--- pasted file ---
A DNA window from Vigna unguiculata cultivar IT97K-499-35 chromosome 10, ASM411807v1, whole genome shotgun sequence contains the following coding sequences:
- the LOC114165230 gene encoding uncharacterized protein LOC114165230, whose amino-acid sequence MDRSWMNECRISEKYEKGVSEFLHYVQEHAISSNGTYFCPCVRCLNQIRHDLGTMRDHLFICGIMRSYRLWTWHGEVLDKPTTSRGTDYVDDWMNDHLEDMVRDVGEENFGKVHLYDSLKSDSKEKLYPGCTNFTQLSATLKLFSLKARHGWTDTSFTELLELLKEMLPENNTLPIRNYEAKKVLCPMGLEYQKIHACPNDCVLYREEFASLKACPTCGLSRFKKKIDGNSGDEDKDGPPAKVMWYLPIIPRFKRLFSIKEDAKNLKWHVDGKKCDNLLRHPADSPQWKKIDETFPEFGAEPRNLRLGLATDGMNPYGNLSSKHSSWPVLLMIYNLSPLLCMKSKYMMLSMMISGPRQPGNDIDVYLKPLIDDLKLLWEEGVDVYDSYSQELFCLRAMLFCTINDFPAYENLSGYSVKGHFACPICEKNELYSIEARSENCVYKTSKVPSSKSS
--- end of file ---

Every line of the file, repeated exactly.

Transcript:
A DNA window from Vigna unguiculata cultivar IT97K-499-35 chromosome 10, ASM411807v1, whole genome shotgun sequence contains the following coding sequences:
- the LOC114165230 gene encoding uncharacterized protein LOC114165230, whose amino-acid sequence MDRSWMNECRISEKYEKGVSEFLHYVQEHAISSNGTYFCPCVRCLNQIRHDLGTMRDHLFICGIMRSYRLWTWHGEVLDKPTTSRGTDYVDDWMNDHLEDMVRDVGEENFGKVHLYDSLKSDSKEKLYPGCTNFTQLSATLKLFSLKARHGWTDTSFTELLELLKEMLPENNTLPIRNYEAKKVLCPMGLEYQKIHACPNDCVLYREEFASLKACPTCGLSRFKKKIDGNSGDEDKDGPPAKVMWYLPIIPRFKRLFSIKEDAKNLKWHVDGKKCDNLLRHPADSPQWKKIDETFPEFGAEPRNLRLGLATDGMNPYGNLSSKHSSWPVLLMIYNLSPLLCMKSKYMMLSMMISGPRQPGNDIDVYLKPLIDDLKLLWEEGVDVYDSYSQELFCLRAMLFCTINDFPAYENLSGYSVKGHFACPICEKNELYSIEARSENCVYKTSKVPSSKSS